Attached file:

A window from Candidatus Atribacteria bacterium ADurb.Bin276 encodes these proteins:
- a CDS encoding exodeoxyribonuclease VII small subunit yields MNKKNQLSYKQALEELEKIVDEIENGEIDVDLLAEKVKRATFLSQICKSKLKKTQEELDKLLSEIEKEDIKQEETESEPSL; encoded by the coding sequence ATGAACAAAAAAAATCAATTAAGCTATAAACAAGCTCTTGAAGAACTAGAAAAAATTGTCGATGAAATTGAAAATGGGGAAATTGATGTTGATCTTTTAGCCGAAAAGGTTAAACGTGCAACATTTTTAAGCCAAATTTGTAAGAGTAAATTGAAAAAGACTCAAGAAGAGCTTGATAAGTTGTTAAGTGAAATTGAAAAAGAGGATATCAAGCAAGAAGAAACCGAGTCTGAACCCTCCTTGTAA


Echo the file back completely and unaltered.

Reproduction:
A window from Candidatus Atribacteria bacterium ADurb.Bin276 encodes these proteins:
- a CDS encoding exodeoxyribonuclease VII small subunit yields MNKKNQLSYKQALEELEKIVDEIENGEIDVDLLAEKVKRATFLSQICKSKLKKTQEELDKLLSEIEKEDIKQEETESEPSL; encoded by the coding sequence ATGAACAAAAAAAATCAATTAAGCTATAAACAAGCTCTTGAAGAACTAGAAAAAATTGTCGATGAAATTGAAAATGGGGAAATTGATGTTGATCTTTTAGCCGAAAAGGTTAAACGTGCAACATTTTTAAGCCAAATTTGTAAGAGTAAATTGAAAAAGACTCAAGAAGAGCTTGATAAGTTGTTAAGTGAAATTGAAAAAGAGGATATCAAGCAAGAAGAAACCGAGTCTGAACCCTCCTTGTAA